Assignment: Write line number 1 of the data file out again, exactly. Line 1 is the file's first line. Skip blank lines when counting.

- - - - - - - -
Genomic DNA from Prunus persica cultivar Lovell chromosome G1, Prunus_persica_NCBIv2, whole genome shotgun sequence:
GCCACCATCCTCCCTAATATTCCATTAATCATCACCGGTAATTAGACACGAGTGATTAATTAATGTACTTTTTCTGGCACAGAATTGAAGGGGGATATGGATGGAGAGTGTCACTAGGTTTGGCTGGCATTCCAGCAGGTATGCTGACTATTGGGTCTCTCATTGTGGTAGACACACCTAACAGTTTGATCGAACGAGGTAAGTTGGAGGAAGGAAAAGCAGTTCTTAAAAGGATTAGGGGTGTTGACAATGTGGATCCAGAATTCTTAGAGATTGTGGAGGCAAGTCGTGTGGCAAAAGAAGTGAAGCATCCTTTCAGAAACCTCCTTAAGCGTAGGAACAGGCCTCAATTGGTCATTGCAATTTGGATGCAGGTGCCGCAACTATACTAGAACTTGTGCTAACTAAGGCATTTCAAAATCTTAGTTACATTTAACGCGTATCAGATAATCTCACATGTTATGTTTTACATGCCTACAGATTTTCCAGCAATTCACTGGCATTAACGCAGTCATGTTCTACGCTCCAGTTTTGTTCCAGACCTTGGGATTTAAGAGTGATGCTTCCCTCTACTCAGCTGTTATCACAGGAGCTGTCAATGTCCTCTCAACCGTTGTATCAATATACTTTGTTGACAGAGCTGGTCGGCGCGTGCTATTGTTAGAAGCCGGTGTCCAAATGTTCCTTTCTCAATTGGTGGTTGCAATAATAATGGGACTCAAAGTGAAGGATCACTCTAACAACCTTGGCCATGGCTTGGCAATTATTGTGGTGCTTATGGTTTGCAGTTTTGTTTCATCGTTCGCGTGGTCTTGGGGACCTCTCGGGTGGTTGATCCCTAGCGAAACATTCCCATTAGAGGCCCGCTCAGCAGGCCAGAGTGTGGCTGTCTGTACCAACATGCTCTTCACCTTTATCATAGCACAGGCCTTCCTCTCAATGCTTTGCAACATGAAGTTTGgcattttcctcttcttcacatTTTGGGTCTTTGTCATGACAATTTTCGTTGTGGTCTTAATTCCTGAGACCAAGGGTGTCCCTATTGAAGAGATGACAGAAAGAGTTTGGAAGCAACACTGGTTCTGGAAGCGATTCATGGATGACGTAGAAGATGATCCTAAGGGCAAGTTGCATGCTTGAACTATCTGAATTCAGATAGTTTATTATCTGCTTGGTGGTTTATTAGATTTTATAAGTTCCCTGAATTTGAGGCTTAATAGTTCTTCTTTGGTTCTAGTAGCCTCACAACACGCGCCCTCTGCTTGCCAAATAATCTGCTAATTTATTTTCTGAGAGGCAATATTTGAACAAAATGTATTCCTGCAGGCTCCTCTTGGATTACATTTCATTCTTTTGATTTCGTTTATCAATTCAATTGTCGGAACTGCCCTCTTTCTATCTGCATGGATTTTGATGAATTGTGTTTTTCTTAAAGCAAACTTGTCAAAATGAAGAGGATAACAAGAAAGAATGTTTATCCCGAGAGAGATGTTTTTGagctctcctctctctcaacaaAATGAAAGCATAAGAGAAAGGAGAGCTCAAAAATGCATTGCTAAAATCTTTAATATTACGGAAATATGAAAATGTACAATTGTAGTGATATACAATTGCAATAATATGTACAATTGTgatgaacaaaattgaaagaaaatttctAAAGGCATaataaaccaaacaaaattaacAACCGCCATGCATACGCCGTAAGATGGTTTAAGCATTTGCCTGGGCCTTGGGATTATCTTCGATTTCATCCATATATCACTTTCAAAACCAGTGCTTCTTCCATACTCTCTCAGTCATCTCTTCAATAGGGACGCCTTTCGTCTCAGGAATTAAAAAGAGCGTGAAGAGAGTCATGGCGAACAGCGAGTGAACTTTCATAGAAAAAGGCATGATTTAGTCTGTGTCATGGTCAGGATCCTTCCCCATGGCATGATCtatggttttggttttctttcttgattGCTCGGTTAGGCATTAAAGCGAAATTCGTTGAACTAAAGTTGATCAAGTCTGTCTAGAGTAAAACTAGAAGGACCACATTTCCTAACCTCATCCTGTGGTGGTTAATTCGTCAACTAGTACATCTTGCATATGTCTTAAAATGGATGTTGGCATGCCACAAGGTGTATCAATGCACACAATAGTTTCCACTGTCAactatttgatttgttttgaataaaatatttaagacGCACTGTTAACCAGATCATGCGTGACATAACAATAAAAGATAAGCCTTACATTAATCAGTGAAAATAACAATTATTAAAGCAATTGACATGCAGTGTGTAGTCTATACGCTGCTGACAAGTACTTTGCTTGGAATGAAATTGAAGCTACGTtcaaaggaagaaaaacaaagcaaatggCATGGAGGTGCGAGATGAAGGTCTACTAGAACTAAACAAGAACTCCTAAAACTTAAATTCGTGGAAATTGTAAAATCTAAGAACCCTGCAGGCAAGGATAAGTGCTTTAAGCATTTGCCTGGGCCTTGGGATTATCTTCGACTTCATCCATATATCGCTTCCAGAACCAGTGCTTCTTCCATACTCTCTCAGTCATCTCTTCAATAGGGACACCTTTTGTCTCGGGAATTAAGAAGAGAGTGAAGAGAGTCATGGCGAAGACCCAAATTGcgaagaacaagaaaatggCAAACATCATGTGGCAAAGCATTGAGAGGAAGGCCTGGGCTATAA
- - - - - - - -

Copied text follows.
Genomic DNA from Prunus persica cultivar Lovell chromosome G1, Prunus_persica_NCBIv2, whole genome shotgun sequence: